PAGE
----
The man’s voice continues. “Multiple lacerations made by…, well hell, I can’t even say. A small hatchet swung laterally, perhaps?”
From the way the man is talking, Rebecca knows that he’s speaking for the record. If television has taught her anything, he’s probably speaking into a handheld digital recording device. Likely a sleek, silver one, the sort rich folks order from catalogs with exotic-sounding names.
She feels a touch on her leg, then, and horror explodes inside her with irresistible force. Because there’s fur on the hand (paw?) that’s manipulating her limb—not hair but fur.
And then she sees them, all at once. Three grotesque human-sized rabbits. They loom over her, their red eyes blazing with malignant fire. The incessant twitching of their noses and cheeks, a characteristic that seems so cute on the normal-sized variety, is hideous at this scale.
It’s hard to breathe, paralyzed as she is by terror. One of the ungodly monsters makes a short series of chuffing sounds, and another disappears from view. It returns (in her periphery, Rebecca can see that it walks upright) with a tray of hideous-looking silver instruments. She recognizes the array of tools, thanks to Law and Order. They are the implements of the autopsy.
Rebecca is sweating now, in spite of the cold table and the cool air in the room. She watches with a terrible mix of fear and fascination as one of the rabbits deftly selects a pair of oversized shears. It places a paw (hand?) upon her stomach and feels upward until it reaches her solar-plexus. The touch of fur disappears, only to be replaced by the icy-steel tip of the shears.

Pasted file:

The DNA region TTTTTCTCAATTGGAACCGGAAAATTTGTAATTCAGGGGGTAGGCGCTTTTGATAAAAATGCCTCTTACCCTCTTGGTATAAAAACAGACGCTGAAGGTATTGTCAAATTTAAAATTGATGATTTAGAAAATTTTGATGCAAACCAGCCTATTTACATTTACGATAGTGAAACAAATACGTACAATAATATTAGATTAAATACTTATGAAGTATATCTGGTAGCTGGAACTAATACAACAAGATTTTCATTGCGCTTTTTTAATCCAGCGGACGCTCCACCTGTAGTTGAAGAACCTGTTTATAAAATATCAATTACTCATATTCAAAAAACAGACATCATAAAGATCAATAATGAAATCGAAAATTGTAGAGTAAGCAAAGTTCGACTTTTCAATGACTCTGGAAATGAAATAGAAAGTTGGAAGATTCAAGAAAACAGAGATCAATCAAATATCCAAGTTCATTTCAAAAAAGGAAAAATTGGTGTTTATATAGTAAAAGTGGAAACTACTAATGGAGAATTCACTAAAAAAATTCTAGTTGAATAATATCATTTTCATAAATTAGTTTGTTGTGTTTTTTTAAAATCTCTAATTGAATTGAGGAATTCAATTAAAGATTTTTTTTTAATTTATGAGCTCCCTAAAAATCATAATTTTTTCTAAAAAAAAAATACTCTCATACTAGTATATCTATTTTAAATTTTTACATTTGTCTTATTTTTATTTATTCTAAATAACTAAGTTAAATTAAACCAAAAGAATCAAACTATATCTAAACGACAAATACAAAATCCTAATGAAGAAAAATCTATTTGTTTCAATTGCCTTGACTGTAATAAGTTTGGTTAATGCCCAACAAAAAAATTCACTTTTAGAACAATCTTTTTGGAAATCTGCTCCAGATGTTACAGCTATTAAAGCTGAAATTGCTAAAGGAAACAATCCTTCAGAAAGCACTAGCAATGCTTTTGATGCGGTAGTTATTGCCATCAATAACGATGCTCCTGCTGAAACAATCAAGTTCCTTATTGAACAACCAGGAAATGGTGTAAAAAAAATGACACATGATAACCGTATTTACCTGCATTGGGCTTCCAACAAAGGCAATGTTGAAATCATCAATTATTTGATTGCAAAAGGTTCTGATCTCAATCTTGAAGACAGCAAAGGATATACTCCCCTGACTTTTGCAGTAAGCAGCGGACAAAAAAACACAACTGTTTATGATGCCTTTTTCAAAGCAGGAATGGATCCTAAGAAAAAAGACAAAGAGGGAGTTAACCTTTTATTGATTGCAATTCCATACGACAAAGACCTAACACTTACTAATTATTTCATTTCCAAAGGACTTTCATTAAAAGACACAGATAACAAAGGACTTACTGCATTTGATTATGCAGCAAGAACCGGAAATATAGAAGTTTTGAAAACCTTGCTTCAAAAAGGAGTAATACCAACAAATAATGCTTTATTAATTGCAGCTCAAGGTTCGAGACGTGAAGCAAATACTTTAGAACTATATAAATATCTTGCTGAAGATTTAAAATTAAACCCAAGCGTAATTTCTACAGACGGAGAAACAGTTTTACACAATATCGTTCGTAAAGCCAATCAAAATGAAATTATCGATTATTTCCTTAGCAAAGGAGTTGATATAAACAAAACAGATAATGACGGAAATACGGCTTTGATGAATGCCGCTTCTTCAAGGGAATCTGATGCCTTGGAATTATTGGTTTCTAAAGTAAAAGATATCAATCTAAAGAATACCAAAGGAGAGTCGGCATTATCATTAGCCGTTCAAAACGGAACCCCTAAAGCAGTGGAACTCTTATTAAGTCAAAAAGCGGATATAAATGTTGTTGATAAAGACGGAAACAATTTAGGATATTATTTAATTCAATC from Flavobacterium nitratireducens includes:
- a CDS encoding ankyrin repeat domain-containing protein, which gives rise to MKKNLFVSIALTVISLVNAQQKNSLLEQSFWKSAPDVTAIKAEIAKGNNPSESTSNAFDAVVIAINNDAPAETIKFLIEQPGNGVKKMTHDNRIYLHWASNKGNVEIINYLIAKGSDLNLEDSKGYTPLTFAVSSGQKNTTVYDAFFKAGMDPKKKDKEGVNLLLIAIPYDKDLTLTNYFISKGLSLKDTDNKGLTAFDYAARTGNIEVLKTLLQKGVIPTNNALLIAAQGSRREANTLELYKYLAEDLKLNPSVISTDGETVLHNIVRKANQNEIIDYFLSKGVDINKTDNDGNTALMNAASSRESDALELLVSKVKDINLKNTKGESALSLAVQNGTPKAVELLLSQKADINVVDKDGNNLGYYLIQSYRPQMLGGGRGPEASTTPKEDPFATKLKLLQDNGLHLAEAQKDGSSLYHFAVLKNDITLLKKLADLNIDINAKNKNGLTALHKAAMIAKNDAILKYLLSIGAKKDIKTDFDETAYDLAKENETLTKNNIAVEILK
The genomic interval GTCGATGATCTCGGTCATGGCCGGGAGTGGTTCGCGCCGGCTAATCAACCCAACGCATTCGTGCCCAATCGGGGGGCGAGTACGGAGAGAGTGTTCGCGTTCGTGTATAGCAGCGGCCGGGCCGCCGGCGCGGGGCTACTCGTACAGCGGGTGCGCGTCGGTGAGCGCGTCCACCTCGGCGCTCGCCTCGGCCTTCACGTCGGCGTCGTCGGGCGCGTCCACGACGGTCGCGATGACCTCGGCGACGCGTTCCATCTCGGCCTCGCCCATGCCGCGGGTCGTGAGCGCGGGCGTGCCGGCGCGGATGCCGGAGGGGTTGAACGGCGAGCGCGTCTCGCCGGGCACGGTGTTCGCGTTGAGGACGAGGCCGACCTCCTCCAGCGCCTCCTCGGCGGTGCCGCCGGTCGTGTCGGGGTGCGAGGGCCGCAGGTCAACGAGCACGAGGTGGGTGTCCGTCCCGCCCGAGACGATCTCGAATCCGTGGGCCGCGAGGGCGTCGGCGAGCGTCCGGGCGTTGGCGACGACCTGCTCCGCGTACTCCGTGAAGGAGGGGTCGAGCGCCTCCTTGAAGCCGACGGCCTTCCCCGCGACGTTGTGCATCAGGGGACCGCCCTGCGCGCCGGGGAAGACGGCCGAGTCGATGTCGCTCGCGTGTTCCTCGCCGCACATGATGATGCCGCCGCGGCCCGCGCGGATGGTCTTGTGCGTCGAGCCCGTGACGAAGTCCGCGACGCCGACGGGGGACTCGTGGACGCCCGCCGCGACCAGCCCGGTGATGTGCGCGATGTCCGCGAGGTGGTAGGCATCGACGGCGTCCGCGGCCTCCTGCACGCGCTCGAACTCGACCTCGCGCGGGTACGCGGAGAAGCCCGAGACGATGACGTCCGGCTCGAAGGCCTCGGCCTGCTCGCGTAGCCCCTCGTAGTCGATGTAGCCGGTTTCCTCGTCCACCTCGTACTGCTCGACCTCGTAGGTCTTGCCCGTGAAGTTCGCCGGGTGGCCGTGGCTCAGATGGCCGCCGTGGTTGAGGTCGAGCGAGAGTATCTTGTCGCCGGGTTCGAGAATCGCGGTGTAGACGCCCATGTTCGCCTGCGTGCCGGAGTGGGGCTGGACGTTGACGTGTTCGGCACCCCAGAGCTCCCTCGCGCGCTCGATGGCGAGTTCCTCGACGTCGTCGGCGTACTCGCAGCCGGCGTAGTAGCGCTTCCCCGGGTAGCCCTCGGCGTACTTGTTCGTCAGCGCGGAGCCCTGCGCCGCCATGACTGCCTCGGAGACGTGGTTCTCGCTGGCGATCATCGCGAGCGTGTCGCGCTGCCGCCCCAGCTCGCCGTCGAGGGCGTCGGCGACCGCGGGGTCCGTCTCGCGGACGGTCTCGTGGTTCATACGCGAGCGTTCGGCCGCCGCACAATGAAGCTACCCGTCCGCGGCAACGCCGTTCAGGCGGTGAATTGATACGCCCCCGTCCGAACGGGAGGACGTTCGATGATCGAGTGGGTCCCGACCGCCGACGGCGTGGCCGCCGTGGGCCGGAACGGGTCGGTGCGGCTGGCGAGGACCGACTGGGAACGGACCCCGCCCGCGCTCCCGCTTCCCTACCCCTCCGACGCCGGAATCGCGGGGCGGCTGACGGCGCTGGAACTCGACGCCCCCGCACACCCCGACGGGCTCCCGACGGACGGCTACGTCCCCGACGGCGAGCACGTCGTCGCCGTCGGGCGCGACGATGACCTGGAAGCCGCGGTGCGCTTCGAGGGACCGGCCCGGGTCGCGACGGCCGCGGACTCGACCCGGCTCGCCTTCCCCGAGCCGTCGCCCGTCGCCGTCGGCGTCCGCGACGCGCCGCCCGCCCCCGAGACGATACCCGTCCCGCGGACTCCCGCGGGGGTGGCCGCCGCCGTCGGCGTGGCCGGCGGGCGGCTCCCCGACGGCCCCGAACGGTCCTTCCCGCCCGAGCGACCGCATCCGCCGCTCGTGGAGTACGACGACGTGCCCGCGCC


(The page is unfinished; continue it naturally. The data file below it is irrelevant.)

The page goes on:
Rebecca screamed and woke herself out of an uneasy sleep. She sat up in bed, clinging to incoherent scraps of the barely-remembered dream until they dissipated into nothingness. By the time she left for the laboratory two hours later, even the nothingness had fled.
“Becca!” Smuri Kapoor ran to her fellow doctoral student and took her in a hug. After a few seconds, she stood back and placed her hands on her slim hips. “It’s so good to see you! You look so good!”
“Thanks, Smuri.” Rebecca returned her friend’s smile. “And thanks for coming to visit, and for the packages. I can’t tell you how much I appreciate it.”
There followed a few minutes of catching up on personal lives and office gossip, and then it was back to business. Smuri seemed more than enthusiastic about the team’s results thus far. She filled Rebecca in on the progress they’d made.
“I found a similar anomaly yesterday; I made a record of it….”
Smuri grinned. “Yes, I found it. It’s quite remarkable, isn’t it?”
Rebecca nodded. “If we’re getting accurate measurements, then yes, it is.” Mentally, she braced herself. This was the part, Rebecca knew, where her friend would normally accuse her of being overly-cautious, or even a downer. To her surprise, Smuri let the comment slide.